Schmidt: 'This is also despite the fact that differences of a few hundredths of a degree are simply not that important to any key questions or issues that might be of some policy relevance. A record year doesn’t appreciably affect attribution of past trends, nor the projection of future ones...A lot of energy and attention is focused on issues with little relevance to actual decision-making and with no particular implications for deeper understanding of the climate system.'
Hansen:'To measure SAT (Surface Air Temperature) we have to agree on what it is and, as far as I know, no such standard has been suggested or generally adopted.'
Q. If Surface Air Temperatures cannot be measured, how are SAT maps created?
Hansen: 'We may start out the model with the few observed data that are available and fill in the rest with guesses (also called extrapolations)'
BBC put up a deliberately apocalyptic picture while telling us the world is on course for the warmest year on record. What they failed to tell us was that the more accurate satellites, which monitor atmospheric temperatures over nearly all of the globe, say no such thing. Figures from UAH are out for November, and these show a drop from the October anomaly of 0.27C to 0.33C. This means that at the end of November, this year is only in a tie for 3rd with 2005, and well below the record year of 1998, and 2010.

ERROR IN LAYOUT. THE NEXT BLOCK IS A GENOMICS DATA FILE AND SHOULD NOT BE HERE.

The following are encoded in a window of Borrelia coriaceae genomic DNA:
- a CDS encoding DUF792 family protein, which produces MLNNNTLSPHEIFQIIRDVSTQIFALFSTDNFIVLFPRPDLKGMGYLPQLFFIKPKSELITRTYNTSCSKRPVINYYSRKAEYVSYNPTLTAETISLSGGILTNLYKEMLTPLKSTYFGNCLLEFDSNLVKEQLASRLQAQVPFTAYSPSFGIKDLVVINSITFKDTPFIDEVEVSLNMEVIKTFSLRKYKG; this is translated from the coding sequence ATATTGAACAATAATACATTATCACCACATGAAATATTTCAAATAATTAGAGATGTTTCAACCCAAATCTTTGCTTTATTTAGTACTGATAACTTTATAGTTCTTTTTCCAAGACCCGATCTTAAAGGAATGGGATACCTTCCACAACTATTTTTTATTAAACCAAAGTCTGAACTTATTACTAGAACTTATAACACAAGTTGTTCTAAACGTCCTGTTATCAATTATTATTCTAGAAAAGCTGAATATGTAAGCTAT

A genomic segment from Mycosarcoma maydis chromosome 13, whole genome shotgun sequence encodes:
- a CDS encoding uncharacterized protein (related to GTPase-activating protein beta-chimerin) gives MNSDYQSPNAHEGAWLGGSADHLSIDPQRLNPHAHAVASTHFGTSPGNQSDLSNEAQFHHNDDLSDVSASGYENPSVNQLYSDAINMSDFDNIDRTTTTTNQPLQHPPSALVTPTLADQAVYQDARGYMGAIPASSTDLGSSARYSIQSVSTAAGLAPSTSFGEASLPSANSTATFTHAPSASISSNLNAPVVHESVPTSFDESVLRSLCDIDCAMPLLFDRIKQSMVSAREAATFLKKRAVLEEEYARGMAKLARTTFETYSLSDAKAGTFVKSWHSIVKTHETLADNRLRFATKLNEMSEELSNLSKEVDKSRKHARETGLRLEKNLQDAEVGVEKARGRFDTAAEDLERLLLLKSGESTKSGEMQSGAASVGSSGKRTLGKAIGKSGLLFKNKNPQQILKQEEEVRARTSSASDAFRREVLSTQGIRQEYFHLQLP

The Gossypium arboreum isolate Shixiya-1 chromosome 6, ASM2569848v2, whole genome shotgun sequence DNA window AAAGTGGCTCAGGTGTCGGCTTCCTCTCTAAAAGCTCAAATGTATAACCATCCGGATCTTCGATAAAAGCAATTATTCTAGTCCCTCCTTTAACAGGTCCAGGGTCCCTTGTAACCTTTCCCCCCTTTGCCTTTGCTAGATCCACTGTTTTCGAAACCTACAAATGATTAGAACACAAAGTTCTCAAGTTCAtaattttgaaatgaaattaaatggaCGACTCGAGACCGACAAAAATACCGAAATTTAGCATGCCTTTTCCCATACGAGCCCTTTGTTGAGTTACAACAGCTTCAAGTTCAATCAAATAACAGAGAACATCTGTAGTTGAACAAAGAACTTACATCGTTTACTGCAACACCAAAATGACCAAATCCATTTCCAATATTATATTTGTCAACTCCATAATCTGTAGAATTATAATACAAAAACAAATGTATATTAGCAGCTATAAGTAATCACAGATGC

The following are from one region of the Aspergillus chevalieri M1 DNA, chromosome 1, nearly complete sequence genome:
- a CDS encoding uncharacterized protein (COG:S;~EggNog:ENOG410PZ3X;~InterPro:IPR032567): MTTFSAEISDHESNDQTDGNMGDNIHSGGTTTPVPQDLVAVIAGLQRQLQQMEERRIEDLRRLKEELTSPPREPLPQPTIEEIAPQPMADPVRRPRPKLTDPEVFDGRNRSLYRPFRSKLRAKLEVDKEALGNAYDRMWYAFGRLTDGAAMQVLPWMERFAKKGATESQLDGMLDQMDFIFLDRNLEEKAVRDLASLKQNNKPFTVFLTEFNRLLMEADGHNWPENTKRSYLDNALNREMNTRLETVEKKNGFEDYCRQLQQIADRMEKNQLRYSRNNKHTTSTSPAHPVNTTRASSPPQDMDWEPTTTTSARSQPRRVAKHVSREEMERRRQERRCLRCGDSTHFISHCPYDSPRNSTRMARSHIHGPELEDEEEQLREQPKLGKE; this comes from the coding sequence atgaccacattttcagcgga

Spencer: 'I claim 2014 won’t be the warmest global-average year on record...if for no other reason than this: thermometers cannot measure global averages — only satellites can. The satellite instruments measure nearly every cubic kilometer – hell, every cubic inch — of the lower atmosphere on a daily basis. You can travel hundreds if not thousands of kilometers without finding a thermometer nearby.'
'The thermometer network is made up of a patchwork of non-research quality instruments that were never made to monitor long-term temperature changes to tenths or hundredths of a degree, and the huge data voids around the world are either ignored or in-filled with fictitious data.'
RSS was originally supposed to provide a quality check on our product (a worthy and necessary goal) and was heralded by the global warming alarmist community. But since RSS shows a slight cooling trend since the 1998 super El Nino, and the UAH dataset doesn’t, it is more referenced by the skeptic community now. Too funny.
We are arguing over the significance of hundredths of a degree, which no one can actually feel. Not surprisingly, the effects on severe weather are also unmeasurable …despite what some creative-writing “journalists” are trying to get you to believe.
As at the end of September, RSS is only ranking 7th hottest since 1998, and UAH tie 3rd. On both datasets, 1998 and 2010 were much, much warmer, and in both cases this year’s temperature is barely above last year’s (0.01C and 0.02C for RSS and UAH respectively).
The whole idea that we can measure global temperatures by any method to such small margins is, of course, a nonsense. Nevertheless, satellite monitoring does not have the substantial issues of UHI and minimal coverage which surface datasets have.
'In order to reach the desired”hottest August ever” – start at 0.66, extrapolate that out 1200 km to 0.68, and then extrapolate that out across multiple regions of the planet to get to 0.70. As a final step, you then ignore the huge discrepancy vs multiple sources of much more accurate satellite data'